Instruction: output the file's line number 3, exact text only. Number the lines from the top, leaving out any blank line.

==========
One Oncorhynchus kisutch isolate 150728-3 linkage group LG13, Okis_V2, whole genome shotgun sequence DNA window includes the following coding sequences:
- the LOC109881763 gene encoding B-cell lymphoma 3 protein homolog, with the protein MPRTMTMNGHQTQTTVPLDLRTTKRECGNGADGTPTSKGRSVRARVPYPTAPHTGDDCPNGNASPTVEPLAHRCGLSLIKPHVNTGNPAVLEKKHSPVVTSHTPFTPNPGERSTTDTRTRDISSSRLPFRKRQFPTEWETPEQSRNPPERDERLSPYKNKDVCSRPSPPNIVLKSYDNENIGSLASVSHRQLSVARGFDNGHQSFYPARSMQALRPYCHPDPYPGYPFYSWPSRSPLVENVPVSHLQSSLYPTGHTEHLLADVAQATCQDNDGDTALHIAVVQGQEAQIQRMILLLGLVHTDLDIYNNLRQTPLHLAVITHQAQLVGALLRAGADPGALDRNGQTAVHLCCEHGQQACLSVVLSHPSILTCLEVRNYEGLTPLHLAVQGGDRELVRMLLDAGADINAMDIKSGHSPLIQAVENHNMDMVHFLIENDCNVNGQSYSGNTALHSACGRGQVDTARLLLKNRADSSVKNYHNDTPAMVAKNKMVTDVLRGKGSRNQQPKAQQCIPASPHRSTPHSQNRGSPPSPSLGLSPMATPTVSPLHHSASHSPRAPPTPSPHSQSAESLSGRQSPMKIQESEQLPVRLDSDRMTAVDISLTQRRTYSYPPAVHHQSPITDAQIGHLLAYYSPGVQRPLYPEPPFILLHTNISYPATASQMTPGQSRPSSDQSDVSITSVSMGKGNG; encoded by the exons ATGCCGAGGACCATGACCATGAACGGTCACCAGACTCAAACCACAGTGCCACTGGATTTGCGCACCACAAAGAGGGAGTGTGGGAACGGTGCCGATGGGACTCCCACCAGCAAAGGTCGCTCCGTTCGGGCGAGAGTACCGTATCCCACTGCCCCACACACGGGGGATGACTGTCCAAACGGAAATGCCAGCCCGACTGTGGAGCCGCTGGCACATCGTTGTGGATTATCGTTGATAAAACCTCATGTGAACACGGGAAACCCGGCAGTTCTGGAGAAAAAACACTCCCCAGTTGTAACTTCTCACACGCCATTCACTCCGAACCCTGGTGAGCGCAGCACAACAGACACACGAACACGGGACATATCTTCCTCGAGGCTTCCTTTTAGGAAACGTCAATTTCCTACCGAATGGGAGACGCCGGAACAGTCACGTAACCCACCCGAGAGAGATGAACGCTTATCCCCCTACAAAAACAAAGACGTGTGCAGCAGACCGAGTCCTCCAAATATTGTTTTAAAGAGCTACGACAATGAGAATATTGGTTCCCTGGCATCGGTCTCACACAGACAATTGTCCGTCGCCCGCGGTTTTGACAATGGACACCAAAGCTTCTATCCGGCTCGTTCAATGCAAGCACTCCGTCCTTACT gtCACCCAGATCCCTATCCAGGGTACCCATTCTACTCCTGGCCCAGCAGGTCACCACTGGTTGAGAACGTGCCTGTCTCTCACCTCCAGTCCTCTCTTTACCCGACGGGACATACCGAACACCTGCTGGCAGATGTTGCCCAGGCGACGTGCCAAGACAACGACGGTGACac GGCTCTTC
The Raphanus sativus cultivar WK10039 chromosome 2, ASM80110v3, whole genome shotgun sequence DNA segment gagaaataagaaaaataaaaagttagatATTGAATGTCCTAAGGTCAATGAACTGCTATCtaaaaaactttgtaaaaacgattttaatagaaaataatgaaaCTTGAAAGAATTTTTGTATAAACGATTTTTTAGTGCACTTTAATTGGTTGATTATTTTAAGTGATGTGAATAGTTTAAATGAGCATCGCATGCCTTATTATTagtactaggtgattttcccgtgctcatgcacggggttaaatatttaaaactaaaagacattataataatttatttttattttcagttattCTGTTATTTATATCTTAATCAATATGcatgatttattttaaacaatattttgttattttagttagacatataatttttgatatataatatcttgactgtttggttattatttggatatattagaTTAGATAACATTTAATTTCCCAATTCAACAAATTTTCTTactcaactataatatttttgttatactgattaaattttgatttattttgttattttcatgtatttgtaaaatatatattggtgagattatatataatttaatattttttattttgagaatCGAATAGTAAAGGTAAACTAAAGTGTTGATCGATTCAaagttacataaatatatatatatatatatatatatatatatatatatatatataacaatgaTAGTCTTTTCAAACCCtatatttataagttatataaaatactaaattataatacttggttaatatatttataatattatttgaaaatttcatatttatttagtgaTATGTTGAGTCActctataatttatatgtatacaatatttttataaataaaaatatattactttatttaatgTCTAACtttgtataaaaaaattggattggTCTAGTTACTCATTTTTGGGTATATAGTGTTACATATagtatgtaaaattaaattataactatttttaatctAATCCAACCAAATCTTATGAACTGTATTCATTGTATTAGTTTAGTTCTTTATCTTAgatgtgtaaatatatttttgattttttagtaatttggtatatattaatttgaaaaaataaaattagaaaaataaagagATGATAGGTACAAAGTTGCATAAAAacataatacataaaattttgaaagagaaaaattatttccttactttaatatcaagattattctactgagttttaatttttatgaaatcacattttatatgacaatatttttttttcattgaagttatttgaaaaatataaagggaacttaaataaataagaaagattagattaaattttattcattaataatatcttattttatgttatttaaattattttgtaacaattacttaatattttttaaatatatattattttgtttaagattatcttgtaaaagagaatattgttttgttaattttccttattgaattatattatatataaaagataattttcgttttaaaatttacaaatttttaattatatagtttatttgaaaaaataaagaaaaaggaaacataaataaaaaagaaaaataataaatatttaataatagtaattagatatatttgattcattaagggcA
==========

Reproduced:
The Raphanus sativus cultivar WK10039 chromosome 2, ASM80110v3, whole genome shotgun sequence DNA segment gagaaataagaaaaataaaaagttagatATTGAATGTCCTAAGGTCAATGAACTGCTATCtaaaaaactttgtaaaaacgattttaatagaaaataatgaaaCTTGAAAGAATTTTTGTATAAACGATTTTTTAGTGCACTTTAATTGGTTGATTATTTTAAGTGATGTGAATAGTTTAAATGAGCATCGCATGCCTTATTATTagtactaggtgattttcccgtgctcatgcacggggttaaatatttaaaactaaaagacattataataatttatttttattttcagttattCTGTTATTTATATCTTAATCAATATGcatgatttattttaaacaatattttgttattttagttagacatataatttttgatatataatatcttgactgtttggttattatttggatatattagaTTAGATAACATTTAATTTCCCAATTCAACAAATTTTCTTactcaactataatatttttgttatactgattaaattttgatttattttgttattttcatgtatttgtaaaatatatattggtgagattatatataatttaatattttttattttgagaatCGAATAGTAAAGGTAAACTAAAGTGTTGATCGATTCAaagttacataaatatatatatatatatatatatatatatatatatatatatataacaatgaTAGTCTTTTCAAACCCtatatttataagttatataaaatactaaattataatacttggttaatatatttataatattatttgaaaatttcatatttatttagtgaTATGTTGAGTCActctataatttatatgtatacaatatttttataaataaaaatatattactttatttaatgTCTAACtttgtataaaaaaattggattggTCTAGTTACTCATTTTTGGGTATATAGTGTTACATATagtatgtaaaattaaattataactatttttaatctAATCCAACCAAATCTTATGAACTGTATTCATTGTATTAGTTTAGTTCTTTATCTTAgatgtgtaaatatatttttgattttttagtaatttggtatatattaatttgaaaaaataaaattagaaaaataaagagATGATAGGTACAAAGTTGCATAAAAacataatacataaaattttgaaagagaaaaattatttccttactttaatatcaagattattctactgagttttaatttttatgaaatcacattttatatgacaatatttttttttcattgaagttatttgaaaaatataaagggaacttaaataaataagaaagattagattaaattttattcattaataatatcttattttatgttatttaaattattttgtaacaattacttaatattttttaaatatatattattttgtttaagattatcttgtaaaagagaatattgttttgttaattttccttattgaattatattatatataaaagataattttcgttttaaaatttacaaatttttaattatatagtttatttgaaaaaataaagaaaaaggaaacataaataaaaaagaaaaataataaatatttaataatagtaattagatatatttgattcattaagggcA